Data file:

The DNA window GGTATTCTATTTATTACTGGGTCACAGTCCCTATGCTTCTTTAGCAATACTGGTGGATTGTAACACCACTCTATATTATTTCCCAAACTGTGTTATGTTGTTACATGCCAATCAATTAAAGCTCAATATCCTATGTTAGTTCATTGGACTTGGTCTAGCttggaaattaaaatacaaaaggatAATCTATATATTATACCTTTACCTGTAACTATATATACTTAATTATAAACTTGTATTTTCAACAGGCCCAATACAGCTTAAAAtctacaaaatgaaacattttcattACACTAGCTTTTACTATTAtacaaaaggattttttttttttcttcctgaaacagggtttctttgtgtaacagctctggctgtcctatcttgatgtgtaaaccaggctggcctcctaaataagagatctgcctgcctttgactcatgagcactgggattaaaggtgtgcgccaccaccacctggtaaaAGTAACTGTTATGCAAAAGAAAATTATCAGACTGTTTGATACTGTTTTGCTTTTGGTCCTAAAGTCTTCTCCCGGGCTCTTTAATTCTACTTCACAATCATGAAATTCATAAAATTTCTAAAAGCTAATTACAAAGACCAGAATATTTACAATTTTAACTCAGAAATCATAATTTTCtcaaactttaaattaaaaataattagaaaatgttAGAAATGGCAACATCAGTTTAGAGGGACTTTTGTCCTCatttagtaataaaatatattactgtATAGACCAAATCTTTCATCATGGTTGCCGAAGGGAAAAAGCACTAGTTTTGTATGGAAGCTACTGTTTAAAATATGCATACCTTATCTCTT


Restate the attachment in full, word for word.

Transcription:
The DNA window GGTATTCTATTTATTACTGGGTCACAGTCCCTATGCTTCTTTAGCAATACTGGTGGATTGTAACACCACTCTATATTATTTCCCAAACTGTGTTATGTTGTTACATGCCAATCAATTAAAGCTCAATATCCTATGTTAGTTCATTGGACTTGGTCTAGCttggaaattaaaatacaaaaggatAATCTATATATTATACCTTTACCTGTAACTATATATACTTAATTATAAACTTGTATTTTCAACAGGCCCAATACAGCTTAAAAtctacaaaatgaaacattttcattACACTAGCTTTTACTATTAtacaaaaggattttttttttttcttcctgaaacagggtttctttgtgtaacagctctggctgtcctatcttgatgtgtaaaccaggctggcctcctaaataagagatctgcctgcctttgactcatgagcactgggattaaaggtgtgcgccaccaccacctggtaaaAGTAACTGTTATGCAAAAGAAAATTATCAGACTGTTTGATACTGTTTTGCTTTTGGTCCTAAAGTCTTCTCCCGGGCTCTTTAATTCTACTTCACAATCATGAAATTCATAAAATTTCTAAAAGCTAATTACAAAGACCAGAATATTTACAATTTTAACTCAGAAATCATAATTTTCtcaaactttaaattaaaaataattagaaaatgttAGAAATGGCAACATCAGTTTAGAGGGACTTTTGTCCTCatttagtaataaaatatattactgtATAGACCAAATCTTTCATCATGGTTGCCGAAGGGAAAAAGCACTAGTTTTGTATGGAAGCTACTGTTTAAAATATGCATACCTTATCTCTT